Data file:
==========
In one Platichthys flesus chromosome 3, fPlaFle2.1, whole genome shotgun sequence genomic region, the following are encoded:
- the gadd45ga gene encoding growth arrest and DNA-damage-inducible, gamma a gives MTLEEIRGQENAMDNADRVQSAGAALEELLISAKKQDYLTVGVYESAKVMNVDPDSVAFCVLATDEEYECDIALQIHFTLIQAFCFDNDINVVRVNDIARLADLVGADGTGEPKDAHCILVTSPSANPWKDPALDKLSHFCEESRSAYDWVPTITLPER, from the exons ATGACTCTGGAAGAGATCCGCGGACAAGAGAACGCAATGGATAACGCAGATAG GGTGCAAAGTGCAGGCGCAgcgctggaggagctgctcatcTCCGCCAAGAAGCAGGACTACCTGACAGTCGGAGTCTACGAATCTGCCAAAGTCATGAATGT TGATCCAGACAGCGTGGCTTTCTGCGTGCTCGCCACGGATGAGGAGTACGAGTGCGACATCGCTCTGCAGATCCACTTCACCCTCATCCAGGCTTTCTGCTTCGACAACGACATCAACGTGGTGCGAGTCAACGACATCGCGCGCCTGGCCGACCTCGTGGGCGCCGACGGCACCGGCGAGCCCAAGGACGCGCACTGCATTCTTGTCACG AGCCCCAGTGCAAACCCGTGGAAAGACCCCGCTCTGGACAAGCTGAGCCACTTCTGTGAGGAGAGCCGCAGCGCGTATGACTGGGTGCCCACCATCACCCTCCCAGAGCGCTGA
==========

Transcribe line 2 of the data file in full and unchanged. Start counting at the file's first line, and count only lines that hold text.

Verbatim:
- the gadd45ga gene encoding growth arrest and DNA-damage-inducible, gamma a gives MTLEEIRGQENAMDNADRVQSAGAALEELLISAKKQDYLTVGVYESAKVMNVDPDSVAFCVLATDEEYECDIALQIHFTLIQAFCFDNDINVVRVNDIARLADLVGADGTGEPKDAHCILVTSPSANPWKDPALDKLSHFCEESRSAYDWVPTITLPER, from the exons ATGACTCTGGAAGAGATCCGCGGACAAGAGAACGCAATGGATAACGCAGATAG GGTGCAAAGTGCAGGCGCAgcgctggaggagctgctcatcTCCGCCAAGAAGCAGGACTACCTGACAGTCGGAGTCTACGAATCTGCCAAAGTCATGAATGT TGATCCAGACAGCGTGGCTTTCTGCGTGCTCGCCACGGATGAGGAGTACGAGTGCGACATCGCTCTGCAGATCCACTTCACCCTCATCCAGGCTTTCTGCTTCGACAACGACATCAACGTGGTGCGAGTCAACGACATCGCGCGCCTGGCCGACCTCGTGGGCGCCGACGGCACCGGCGAGCCCAAGGACGCGCACTGCATTCTTGTCACG AGCCCCAGTGCAAACCCGTGGAAAGACCCCGCTCTGGACAAGCTGAGCCACTTCTGTGAGGAGAGCCGCAGCGCGTATGACTGGGTGCCCACCATCACCCTCCCAGAGCGCTGA